Rebecca’s Take

Amid the coronavirus pandemic, viewers cooped up at home received a gift for the Fourth of July holiday weekend: the debut of the film version of “Hamilton” on Disney Plus. Originally slated to bow in theaters in 2021, the movie’s early release on streaming brings the Broadway phenomenon to a wide audience.

With movie theaters largely still shuttered and Broadway closed for the rest of the year, “Hamilton” gives home viewers the best seat in the house. Featuring the original Broadway cast headed by scribe and star Lin-Manuel Miranda, “Hamilton” is electrifying and dynamic. Never having seen the musical, I was completely swept up in the visionary retelling of the life of Alexander Hamilton, the Founding Father and nation’s first Treasury Secretary whose face appears on the $10 bill.

With its catchy songs, plainspoken lyrics and energetic performances, the musical makes our nation’s history accessible to audiences of all ages. The powerful and relevant film recreates the spirit of the stage production for a homebound audience unable to see it live.

Spanning decades, “Hamilton” is joyous and tragic, tracing its protagonist’s rise and fall in the young country he helped to build. The outspoken Hamilton (Miranda) is a self-made immigrant who climbs the ranks of the Continental Army during the American Revolution, becoming the right-hand man of George Washington (Christopher Jackson) and ascending the ladder of the new nation’s government. The show delves into the loves of its leading man’s life and the scandal that prevented him from being president, building to his infamous demise in a duel at the hands of his frenemy, Aaron Burr (Leslie Odom Jr).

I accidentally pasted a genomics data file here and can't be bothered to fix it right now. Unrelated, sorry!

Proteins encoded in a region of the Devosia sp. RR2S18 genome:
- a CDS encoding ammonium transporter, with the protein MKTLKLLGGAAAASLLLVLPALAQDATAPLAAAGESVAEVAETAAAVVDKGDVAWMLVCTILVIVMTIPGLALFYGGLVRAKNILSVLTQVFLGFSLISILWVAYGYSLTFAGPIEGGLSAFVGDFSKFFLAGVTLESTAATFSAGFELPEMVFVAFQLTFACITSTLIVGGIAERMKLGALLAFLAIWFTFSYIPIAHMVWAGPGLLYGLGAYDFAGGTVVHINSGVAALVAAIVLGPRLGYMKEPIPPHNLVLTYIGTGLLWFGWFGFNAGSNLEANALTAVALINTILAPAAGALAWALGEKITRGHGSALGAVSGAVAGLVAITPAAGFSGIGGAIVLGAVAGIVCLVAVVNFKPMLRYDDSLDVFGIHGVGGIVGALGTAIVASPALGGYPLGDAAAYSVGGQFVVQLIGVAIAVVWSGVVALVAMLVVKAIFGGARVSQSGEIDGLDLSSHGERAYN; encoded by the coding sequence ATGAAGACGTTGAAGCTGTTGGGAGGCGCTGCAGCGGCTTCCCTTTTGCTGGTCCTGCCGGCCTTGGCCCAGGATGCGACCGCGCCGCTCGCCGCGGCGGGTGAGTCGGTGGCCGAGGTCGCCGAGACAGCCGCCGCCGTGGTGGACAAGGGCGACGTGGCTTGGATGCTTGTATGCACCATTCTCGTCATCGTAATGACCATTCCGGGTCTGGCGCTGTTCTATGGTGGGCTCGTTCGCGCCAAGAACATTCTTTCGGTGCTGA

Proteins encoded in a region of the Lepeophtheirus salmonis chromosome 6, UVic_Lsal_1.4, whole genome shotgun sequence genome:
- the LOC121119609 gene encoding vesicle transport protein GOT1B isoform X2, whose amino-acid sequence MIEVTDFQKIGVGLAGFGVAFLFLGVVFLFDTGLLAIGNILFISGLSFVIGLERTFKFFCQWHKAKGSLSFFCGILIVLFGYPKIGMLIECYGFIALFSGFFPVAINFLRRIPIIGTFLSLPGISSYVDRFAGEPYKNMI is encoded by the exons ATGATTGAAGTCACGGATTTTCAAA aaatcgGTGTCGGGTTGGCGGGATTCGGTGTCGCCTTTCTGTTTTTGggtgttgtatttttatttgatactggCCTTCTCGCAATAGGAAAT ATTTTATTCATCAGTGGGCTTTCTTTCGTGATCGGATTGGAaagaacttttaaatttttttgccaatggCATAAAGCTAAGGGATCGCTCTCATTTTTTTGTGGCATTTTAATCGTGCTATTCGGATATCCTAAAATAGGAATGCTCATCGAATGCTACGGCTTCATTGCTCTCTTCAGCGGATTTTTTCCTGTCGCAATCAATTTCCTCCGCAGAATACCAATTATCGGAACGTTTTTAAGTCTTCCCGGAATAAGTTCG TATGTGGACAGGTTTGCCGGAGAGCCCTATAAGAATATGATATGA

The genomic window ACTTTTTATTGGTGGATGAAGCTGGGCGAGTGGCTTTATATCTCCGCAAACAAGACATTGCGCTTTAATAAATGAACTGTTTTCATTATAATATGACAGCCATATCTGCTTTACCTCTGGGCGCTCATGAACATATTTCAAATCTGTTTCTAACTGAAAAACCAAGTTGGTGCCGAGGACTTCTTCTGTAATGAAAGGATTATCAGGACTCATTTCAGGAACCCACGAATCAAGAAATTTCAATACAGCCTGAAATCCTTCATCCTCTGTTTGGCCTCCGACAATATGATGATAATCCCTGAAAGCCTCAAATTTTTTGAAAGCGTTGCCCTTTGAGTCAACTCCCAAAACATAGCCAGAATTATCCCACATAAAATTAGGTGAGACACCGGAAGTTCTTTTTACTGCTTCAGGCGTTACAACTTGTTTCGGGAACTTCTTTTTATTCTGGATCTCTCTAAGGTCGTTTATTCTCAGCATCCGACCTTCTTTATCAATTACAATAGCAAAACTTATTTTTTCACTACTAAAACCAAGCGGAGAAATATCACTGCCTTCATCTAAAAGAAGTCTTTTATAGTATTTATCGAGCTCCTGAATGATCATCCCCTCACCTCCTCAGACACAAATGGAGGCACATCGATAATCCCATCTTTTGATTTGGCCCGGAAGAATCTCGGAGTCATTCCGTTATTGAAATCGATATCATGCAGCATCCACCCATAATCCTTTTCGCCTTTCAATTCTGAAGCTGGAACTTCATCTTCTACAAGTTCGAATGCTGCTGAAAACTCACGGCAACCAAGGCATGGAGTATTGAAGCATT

“Hamilton” rewrites the story of the white Founding Fathers with a diverse cast of Black and Latino actors, representing today’s multicultural society. It uses modern language and references to contemporary rap music to tell a slice of our country’s history, coming out at a critical time for our nation as we reevaluate race relations. Some of the show’s colorful language is bleeped out, a likely effect of Disney Plus making the film adhere to its family-friendly standards.

The film is a digitally shot recording of a 2016 stage performance. Normally when audiences see a Broadway show, they’re seated rows back or in the orchestra, taking in the performance at the distance. Under director Thomas Kail’s steady hand, “Hamilton” the film makes the musical experience more intimate for viewers. The performances are filmed at eye level and the cameras zoom in on the actors’ faces, giving audiences an up-close view of the action. You can see the spittle dropping from King George’s (Jonathan Groff) mouth as he mocks the American Revolution in “You’ll Be Back,” and the fear in Hamilton’s eyes when he’s at death’s door.

The soulful songs are a pleasing mix of Broadway, rap and R&B, with lyrics that include revolutionary rumblings, political discourse and wistful regrets. The show compares Hamilton’s ambition to make a better life for himself with the revolutionary spirit of a new nation on the brink. The bombastic “My Shot” captures Hamilton’s hunger to rise. The musical choices contrast Hamilton’s loud-mouthed approach to politics with Burr’s quiet, subtle maneuvers. The soft-sounding “Wait for It” showcases Burr’s gentler side.

Miranda and Odom are dynamite as their rivalry takes center stage. They play off each other beautifully as their own personal battle plays out among the Revolutionary War. They start out surprisingly friendly, then increasingly find them themselves at odds before their fates tragically intertwine. Before their historic-making duel, the cast fans out in a stunning display of choreography during Hamilton’s intense final moments in “The World Was Wide Enough.”